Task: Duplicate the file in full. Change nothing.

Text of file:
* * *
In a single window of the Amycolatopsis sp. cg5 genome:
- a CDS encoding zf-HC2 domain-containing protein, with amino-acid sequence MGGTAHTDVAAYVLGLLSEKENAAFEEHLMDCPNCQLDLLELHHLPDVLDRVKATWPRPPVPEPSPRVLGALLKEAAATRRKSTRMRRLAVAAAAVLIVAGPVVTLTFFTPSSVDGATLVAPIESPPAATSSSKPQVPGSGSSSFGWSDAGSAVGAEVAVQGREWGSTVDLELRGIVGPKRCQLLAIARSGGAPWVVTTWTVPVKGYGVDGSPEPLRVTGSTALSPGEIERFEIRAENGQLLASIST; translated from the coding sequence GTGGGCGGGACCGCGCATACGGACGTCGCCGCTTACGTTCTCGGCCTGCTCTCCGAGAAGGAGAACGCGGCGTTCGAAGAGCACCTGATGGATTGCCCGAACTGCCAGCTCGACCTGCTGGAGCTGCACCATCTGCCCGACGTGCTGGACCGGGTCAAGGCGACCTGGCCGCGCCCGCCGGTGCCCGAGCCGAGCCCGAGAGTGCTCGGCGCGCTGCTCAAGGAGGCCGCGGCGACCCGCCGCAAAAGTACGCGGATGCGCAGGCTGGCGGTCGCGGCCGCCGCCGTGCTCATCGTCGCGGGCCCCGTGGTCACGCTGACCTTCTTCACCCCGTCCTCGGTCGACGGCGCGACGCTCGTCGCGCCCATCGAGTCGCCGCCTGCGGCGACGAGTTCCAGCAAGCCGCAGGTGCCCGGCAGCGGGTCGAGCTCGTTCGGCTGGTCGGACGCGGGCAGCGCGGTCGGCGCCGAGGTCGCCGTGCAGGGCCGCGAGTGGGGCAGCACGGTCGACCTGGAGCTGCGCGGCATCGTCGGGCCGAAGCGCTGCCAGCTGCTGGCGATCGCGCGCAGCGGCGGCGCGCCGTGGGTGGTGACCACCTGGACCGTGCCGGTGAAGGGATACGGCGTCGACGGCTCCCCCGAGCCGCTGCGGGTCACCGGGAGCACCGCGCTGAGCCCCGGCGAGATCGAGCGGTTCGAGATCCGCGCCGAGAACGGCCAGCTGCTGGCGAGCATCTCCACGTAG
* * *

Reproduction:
In a single window of the Amycolatopsis sp. cg5 genome:
- a CDS encoding zf-HC2 domain-containing protein, with amino-acid sequence MGGTAHTDVAAYVLGLLSEKENAAFEEHLMDCPNCQLDLLELHHLPDVLDRVKATWPRPPVPEPSPRVLGALLKEAAATRRKSTRMRRLAVAAAAVLIVAGPVVTLTFFTPSSVDGATLVAPIESPPAATSSSKPQVPGSGSSSFGWSDAGSAVGAEVAVQGREWGSTVDLELRGIVGPKRCQLLAIARSGGAPWVVTTWTVPVKGYGVDGSPEPLRVTGSTALSPGEIERFEIRAENGQLLASIST; translated from the coding sequence GTGGGCGGGACCGCGCATACGGACGTCGCCGCTTACGTTCTCGGCCTGCTCTCCGAGAAGGAGAACGCGGCGTTCGAAGAGCACCTGATGGATTGCCCGAACTGCCAGCTCGACCTGCTGGAGCTGCACCATCTGCCCGACGTGCTGGACCGGGTCAAGGCGACCTGGCCGCGCCCGCCGGTGCCCGAGCCGAGCCCGAGAGTGCTCGGCGCGCTGCTCAAGGAGGCCGCGGCGACCCGCCGCAAAAGTACGCGGATGCGCAGGCTGGCGGTCGCGGCCGCCGCCGTGCTCATCGTCGCGGGCCCCGTGGTCACGCTGACCTTCTTCACCCCGTCCTCGGTCGACGGCGCGACGCTCGTCGCGCCCATCGAGTCGCCGCCTGCGGCGACGAGTTCCAGCAAGCCGCAGGTGCCCGGCAGCGGGTCGAGCTCGTTCGGCTGGTCGGACGCGGGCAGCGCGGTCGGCGCCGAGGTCGCCGTGCAGGGCCGCGAGTGGGGCAGCACGGTCGACCTGGAGCTGCGCGGCATCGTCGGGCCGAAGCGCTGCCAGCTGCTGGCGATCGCGCGCAGCGGCGGCGCGCCGTGGGTGGTGACCACCTGGACCGTGCCGGTGAAGGGATACGGCGTCGACGGCTCCCCCGAGCCGCTGCGGGTCACCGGGAGCACCGCGCTGAGCCCCGGCGAGATCGAGCGGTTCGAGATCCGCGCCGAGAACGGCCAGCTGCTGGCGAGCATCTCCACGTAG